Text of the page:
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Lack of ARVs drives protest in Joburg

Yusuf Omar

SONG AND DANCE: Members of the TAC protest outside the Department of Health in central Joburg claiming that the unavailability of ARVs is affecting people living with HIV in Gauteng. Pictures: Ihsaan Haffejee. Credit: Ihsaan Haffejee

MORE than 500 people, mostly women, marched on the Department of Health’s offices in Joburg yesterday, demanding basic health services in their communities.

“Do not gamble with our lives,” some of the placards read.

Treatment Action Campaign (TAC) members came from all corners of Gauteng, singing the same struggle songs and echoing the same rhetoric – ARV shortages in clinics.

Arriving on Sauer Street shortly after noon, many donned white and yellow “HIV positive” branded T-shirts and bibs.

“On national television, the minister of health, Dr Aaron Motsoaledi, said the depots are fully stocked with drugs, but it’s not the case,” said community leader Mlungisi Dlamini.

TAC deputy chairman Lotty Modjadji read a memorandum out to the crowd before handing it to a representative of the health department.

“We have multiple reports that clinics don’t have adequate supplies of ARVs,” he said.

In addition, blood samples took months to be processed and there was a shortage of nurses.

“This problem is not unique to Gauteng. It’s a national issue,” said Modjadji.

He said clinics were giving patients replacement ARVs with severe side effects.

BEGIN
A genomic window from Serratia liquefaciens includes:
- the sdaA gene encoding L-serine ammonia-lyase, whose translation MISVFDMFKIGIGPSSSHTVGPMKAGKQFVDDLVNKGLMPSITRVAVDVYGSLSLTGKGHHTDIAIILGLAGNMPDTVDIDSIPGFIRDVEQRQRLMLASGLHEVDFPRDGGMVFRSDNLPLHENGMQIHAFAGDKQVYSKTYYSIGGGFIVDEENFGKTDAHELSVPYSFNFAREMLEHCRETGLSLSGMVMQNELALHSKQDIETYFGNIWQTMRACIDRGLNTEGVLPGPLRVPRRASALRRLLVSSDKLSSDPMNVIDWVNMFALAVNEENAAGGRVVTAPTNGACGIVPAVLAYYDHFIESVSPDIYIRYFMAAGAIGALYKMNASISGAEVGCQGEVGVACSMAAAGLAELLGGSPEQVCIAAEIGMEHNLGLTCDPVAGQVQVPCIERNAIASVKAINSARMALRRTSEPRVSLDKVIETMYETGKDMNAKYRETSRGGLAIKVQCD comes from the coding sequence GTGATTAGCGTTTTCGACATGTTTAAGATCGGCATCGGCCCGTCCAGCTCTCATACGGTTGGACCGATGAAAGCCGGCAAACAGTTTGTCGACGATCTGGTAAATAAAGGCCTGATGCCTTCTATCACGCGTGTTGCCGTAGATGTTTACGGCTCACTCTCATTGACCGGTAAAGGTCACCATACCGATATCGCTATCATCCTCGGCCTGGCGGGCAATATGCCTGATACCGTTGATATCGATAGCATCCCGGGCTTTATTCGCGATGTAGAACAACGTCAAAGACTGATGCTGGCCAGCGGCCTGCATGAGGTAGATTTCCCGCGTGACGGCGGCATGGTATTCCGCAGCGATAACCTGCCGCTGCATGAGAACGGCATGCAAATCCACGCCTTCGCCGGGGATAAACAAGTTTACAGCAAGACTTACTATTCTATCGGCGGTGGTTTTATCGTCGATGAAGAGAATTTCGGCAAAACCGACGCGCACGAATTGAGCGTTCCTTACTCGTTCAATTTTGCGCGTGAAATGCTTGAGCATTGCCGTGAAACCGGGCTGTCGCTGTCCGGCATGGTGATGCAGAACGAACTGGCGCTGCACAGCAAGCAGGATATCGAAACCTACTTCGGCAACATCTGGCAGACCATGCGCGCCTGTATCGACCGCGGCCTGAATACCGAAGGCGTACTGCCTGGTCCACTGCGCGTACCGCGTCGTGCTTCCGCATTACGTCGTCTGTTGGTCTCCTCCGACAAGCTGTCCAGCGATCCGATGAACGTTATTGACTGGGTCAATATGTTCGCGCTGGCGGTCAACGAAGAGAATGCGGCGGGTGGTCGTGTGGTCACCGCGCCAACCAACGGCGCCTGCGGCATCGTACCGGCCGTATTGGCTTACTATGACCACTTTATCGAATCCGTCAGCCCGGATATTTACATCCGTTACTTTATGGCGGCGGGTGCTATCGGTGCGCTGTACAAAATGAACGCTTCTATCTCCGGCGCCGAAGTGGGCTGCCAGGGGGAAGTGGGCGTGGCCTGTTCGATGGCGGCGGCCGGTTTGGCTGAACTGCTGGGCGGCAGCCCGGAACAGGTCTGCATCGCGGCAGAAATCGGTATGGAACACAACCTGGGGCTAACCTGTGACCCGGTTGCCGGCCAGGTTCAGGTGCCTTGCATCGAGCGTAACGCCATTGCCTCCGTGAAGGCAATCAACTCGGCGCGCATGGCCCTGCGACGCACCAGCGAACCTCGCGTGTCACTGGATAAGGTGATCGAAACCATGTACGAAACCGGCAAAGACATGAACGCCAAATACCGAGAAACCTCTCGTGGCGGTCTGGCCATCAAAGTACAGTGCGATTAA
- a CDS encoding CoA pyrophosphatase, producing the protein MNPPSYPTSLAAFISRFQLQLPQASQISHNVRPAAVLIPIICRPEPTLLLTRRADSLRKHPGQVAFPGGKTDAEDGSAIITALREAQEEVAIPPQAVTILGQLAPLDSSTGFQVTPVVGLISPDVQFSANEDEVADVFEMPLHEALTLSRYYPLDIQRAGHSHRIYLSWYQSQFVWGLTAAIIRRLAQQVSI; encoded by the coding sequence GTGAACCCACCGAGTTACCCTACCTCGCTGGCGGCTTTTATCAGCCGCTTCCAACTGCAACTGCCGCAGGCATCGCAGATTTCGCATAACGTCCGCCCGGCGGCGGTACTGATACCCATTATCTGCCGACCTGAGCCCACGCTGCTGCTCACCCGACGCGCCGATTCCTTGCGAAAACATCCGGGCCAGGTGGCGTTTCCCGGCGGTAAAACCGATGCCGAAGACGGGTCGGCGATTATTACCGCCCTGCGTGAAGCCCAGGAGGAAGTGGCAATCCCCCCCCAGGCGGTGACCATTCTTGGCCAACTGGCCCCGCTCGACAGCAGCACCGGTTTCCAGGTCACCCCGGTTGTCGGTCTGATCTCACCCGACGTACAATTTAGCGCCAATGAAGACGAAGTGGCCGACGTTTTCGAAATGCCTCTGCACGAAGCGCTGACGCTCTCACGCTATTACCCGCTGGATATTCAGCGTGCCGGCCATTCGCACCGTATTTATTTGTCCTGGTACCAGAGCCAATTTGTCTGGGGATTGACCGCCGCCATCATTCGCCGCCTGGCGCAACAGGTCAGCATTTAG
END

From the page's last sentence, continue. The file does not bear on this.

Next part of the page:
“No to stavudine. We need tenofovir now!” some of the marchers cried.

“We are dying,” a woman shouted.

The TAC has given the department 14 working days to respond.

“We are tired of coming back here,” TAC Ekurhuleni deputy chairwoman Portia Serote shouted over a loudspeaker.

“This is our constitutional right to life. Section 27 says everyone has a right to healthcare services,” she said.

Department of Health spokesman Simon Zwane observed the march in a black pinstriped suit from the periphery. “These claims are based on a historical understanding. The situation of ARV availability has improved over the past two months,” he said.

“We used to get supplies from two companies. This has now increased to four,” he said.

Zwane said all suppliers had been paid in April.

He acknowledged that when there were no regional supplies of an ARV, a clinically approved substitute would be given.

There are 2 000 TAC members from 33 branches across Gauteng.

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